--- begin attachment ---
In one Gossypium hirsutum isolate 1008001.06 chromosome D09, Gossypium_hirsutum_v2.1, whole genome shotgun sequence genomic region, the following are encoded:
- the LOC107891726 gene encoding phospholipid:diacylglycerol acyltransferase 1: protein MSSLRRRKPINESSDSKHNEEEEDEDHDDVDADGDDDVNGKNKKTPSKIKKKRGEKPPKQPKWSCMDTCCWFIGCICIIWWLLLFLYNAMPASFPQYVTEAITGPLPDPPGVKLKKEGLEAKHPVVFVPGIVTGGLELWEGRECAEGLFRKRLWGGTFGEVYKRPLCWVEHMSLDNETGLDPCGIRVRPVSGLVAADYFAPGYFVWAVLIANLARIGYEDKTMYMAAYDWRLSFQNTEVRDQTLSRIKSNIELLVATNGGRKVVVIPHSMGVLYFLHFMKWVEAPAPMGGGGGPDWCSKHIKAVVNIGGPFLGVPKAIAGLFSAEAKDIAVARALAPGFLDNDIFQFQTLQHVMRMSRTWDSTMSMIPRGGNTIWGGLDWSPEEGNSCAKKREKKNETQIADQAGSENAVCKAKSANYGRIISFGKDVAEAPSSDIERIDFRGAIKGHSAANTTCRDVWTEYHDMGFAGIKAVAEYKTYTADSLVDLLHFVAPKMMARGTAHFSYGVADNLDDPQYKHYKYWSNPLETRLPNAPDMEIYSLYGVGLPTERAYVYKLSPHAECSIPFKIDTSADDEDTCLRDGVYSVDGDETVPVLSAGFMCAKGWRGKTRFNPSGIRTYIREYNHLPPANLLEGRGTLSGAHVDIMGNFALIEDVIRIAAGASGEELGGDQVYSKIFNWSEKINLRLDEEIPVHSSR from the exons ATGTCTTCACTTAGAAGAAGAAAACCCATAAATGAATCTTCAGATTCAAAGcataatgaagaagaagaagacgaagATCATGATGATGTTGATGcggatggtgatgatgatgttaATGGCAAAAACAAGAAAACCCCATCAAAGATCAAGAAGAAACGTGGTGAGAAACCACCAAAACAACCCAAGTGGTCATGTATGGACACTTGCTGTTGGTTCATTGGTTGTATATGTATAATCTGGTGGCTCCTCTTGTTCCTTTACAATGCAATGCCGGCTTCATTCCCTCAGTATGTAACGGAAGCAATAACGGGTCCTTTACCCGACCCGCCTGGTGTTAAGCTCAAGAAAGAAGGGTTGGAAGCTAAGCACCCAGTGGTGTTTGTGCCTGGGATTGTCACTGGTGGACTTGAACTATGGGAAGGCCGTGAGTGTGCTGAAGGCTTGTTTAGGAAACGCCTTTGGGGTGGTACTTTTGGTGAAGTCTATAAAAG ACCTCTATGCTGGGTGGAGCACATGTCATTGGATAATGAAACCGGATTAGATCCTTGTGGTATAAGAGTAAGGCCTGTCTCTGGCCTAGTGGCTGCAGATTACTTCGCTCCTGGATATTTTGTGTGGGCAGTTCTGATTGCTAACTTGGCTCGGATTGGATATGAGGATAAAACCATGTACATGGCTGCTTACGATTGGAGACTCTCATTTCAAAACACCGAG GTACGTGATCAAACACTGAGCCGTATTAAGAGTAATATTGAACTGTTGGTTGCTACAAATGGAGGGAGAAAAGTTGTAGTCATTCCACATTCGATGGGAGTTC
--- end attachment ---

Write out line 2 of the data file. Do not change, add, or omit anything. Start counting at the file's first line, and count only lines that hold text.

- the LOC107891726 gene encoding phospholipid:diacylglycerol acyltransferase 1: protein MSSLRRRKPINESSDSKHNEEEEDEDHDDVDADGDDDVNGKNKKTPSKIKKKRGEKPPKQPKWSCMDTCCWFIGCICIIWWLLLFLYNAMPASFPQYVTEAITGPLPDPPGVKLKKEGLEAKHPVVFVPGIVTGGLELWEGRECAEGLFRKRLWGGTFGEVYKRPLCWVEHMSLDNETGLDPCGIRVRPVSGLVAADYFAPGYFVWAVLIANLARIGYEDKTMYMAAYDWRLSFQNTEVRDQTLSRIKSNIELLVATNGGRKVVVIPHSMGVLYFLHFMKWVEAPAPMGGGGGPDWCSKHIKAVVNIGGPFLGVPKAIAGLFSAEAKDIAVARALAPGFLDNDIFQFQTLQHVMRMSRTWDSTMSMIPRGGNTIWGGLDWSPEEGNSCAKKREKKNETQIADQAGSENAVCKAKSANYGRIISFGKDVAEAPSSDIERIDFRGAIKGHSAANTTCRDVWTEYHDMGFAGIKAVAEYKTYTADSLVDLLHFVAPKMMARGTAHFSYGVADNLDDPQYKHYKYWSNPLETRLPNAPDMEIYSLYGVGLPTERAYVYKLSPHAECSIPFKIDTSADDEDTCLRDGVYSVDGDETVPVLSAGFMCAKGWRGKTRFNPSGIRTYIREYNHLPPANLLEGRGTLSGAHVDIMGNFALIEDVIRIAAGASGEELGGDQVYSKIFNWSEKINLRLDEEIPVHSSR from the exons ATGTCTTCACTTAGAAGAAGAAAACCCATAAATGAATCTTCAGATTCAAAGcataatgaagaagaagaagacgaagATCATGATGATGTTGATGcggatggtgatgatgatgttaATGGCAAAAACAAGAAAACCCCATCAAAGATCAAGAAGAAACGTGGTGAGAAACCACCAAAACAACCCAAGTGGTCATGTATGGACACTTGCTGTTGGTTCATTGGTTGTATATGTATAATCTGGTGGCTCCTCTTGTTCCTTTACAATGCAATGCCGGCTTCATTCCCTCAGTATGTAACGGAAGCAATAACGGGTCCTTTACCCGACCCGCCTGGTGTTAAGCTCAAGAAAGAAGGGTTGGAAGCTAAGCACCCAGTGGTGTTTGTGCCTGGGATTGTCACTGGTGGACTTGAACTATGGGAAGGCCGTGAGTGTGCTGAAGGCTTGTTTAGGAAACGCCTTTGGGGTGGTACTTTTGGTGAAGTCTATAAAAG ACCTCTATGCTGGGTGGAGCACATGTCATTGGATAATGAAACCGGATTAGATCCTTGTGGTATAAGAGTAAGGCCTGTCTCTGGCCTAGTGGCTGCAGATTACTTCGCTCCTGGATATTTTGTGTGGGCAGTTCTGATTGCTAACTTGGCTCGGATTGGATATGAGGATAAAACCATGTACATGGCTGCTTACGATTGGAGACTCTCATTTCAAAACACCGAG GTACGTGATCAAACACTGAGCCGTATTAAGAGTAATATTGAACTGTTGGTTGCTACAAATGGAGGGAGAAAAGTTGTAGTCATTCCACATTCGATGGGAGTTC